I suppose my questions, like Hamish de Bretton Gordon’s, are these: Why didn’t governments intervene earlier? Apart from being bamboozled by Syria’s first lady who threw corporate lingo around at leisure, apart from watching the Arab Spring as if it were all happening so far away it would never effect us negatively; why didn’t the Ghouta chemical attack in August 2013 cause more of a Global reaction?
Hind sight is 20/20. Ten years from now what will be the situation in Syria, Iraq and Europe? Is opening the borders the answer, or is defeat of dictatorships the answer? I suppose it depends on who takes the dictator’s place.
Many years ago I sat in a classroom along with many other journalism students. We were led in discussion by our professor who prompted a debate on the shooting of a 9 year old Mexican boy crossing the border into the USA.
I remembered a 2002 documentary by Michael Palin, Sahara. He discussed the treacherous swim that North Africans made to get to southern European shores. Clothes discarded and hidden along the beach, these migrants were swimming to freedom. Some didn’t make it; their bodies washing up on the shore. Just like the 9 year old boy who was trying to make a run for it, to a better life across the border.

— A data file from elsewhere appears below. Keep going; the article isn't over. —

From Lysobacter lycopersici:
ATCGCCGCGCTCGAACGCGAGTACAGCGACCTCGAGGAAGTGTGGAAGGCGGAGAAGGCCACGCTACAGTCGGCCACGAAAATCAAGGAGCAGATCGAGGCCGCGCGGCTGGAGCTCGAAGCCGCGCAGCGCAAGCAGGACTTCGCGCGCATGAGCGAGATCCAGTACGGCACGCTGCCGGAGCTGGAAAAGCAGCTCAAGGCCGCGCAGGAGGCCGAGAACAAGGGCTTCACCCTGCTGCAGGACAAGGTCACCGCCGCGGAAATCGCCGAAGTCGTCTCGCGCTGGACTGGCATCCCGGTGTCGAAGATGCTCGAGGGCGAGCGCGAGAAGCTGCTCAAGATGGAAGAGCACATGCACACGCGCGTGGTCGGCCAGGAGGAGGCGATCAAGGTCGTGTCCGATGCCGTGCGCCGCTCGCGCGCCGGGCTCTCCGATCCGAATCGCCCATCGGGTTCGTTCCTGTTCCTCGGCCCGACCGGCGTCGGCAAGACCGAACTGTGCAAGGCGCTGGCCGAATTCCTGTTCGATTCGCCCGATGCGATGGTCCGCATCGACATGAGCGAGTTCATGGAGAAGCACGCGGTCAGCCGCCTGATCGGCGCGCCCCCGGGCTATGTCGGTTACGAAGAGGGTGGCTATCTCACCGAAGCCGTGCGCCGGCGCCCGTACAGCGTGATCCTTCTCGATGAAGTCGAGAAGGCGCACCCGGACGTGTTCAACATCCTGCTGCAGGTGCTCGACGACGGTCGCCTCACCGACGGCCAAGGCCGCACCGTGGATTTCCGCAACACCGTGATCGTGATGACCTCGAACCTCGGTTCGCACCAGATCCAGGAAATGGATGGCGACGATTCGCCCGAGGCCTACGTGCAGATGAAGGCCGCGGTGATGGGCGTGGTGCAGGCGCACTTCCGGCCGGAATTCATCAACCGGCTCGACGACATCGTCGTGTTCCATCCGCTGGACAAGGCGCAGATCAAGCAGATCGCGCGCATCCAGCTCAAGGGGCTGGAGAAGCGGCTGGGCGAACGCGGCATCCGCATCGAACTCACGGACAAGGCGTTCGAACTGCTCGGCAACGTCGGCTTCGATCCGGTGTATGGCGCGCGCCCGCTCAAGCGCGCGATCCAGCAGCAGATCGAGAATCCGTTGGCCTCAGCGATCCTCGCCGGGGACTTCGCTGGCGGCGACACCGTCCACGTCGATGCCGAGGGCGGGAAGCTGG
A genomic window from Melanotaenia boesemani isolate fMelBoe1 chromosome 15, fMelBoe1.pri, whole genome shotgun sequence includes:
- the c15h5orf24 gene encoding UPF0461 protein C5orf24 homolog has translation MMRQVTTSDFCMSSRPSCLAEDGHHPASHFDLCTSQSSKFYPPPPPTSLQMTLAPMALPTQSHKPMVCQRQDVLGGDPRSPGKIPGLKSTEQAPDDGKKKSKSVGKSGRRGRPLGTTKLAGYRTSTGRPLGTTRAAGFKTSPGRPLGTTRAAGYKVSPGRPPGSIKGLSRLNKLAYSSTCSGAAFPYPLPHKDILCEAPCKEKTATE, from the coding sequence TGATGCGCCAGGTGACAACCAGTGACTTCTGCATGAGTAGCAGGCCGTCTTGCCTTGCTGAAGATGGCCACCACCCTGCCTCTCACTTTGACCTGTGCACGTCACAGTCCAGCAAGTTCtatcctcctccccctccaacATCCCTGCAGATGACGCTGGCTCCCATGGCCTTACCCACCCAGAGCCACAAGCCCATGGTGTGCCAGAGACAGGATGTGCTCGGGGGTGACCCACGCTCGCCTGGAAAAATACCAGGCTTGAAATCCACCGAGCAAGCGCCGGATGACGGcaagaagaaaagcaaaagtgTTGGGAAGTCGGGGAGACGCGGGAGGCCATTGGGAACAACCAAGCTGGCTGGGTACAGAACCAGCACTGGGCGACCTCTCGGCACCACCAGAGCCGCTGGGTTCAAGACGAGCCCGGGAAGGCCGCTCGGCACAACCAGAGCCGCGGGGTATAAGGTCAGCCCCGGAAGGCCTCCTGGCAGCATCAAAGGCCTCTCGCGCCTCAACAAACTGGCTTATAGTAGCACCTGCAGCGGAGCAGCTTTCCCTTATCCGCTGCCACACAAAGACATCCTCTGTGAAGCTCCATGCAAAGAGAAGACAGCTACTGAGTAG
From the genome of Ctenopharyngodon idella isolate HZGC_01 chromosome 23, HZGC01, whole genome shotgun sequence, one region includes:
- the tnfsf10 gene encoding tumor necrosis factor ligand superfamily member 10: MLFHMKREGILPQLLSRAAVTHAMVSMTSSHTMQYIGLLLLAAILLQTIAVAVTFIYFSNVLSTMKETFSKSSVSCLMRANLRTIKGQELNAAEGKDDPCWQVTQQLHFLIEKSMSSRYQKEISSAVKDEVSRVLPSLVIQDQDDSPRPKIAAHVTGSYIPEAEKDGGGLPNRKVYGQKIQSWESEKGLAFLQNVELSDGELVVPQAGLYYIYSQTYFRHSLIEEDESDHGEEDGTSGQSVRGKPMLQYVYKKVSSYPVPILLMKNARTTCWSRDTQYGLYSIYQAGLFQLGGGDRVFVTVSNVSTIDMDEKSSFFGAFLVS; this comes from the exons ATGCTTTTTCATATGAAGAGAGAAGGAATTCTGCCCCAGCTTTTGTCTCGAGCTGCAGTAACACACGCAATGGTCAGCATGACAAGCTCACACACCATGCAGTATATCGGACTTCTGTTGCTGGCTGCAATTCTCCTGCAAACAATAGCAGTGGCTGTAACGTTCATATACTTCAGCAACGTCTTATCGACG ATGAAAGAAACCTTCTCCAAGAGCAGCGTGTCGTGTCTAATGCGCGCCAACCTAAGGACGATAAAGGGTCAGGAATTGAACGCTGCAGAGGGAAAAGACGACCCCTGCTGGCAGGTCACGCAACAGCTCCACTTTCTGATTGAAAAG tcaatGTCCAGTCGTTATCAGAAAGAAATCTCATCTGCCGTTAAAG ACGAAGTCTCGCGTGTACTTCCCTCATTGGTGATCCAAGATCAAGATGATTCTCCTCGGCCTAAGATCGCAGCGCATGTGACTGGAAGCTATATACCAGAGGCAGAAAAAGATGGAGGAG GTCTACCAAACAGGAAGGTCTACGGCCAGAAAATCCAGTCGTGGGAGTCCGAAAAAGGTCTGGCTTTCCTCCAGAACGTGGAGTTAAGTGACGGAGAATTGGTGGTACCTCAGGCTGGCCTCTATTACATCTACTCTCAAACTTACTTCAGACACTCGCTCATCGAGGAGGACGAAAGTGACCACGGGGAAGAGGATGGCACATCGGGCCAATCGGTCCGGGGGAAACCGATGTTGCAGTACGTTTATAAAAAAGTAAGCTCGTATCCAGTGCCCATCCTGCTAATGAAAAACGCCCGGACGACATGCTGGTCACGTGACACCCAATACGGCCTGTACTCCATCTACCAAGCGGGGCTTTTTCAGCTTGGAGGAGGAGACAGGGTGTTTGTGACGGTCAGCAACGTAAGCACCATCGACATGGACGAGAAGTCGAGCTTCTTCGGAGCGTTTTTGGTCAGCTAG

I was shocked at how many young people in the classroom were against illegal immigration. I remember saying that borders were imaginary lines on paper maps. They mean nothing to people hungry for a better way of life. People have migrated for eons, and will continue to do so. But the recent migration crisis in Europe is so huge, so immense, there is no acclimatization period. It is immediate.
What struck me most about the classroom that day, was that we were all immigrants. Maybe off the boat, or second or third generation immigrants. But we were all from somewhere else.
Example 1 of the Worst of Human Behavior in Migrant Crisis in Europe
Example Number 1 of the BEST of Human Behavior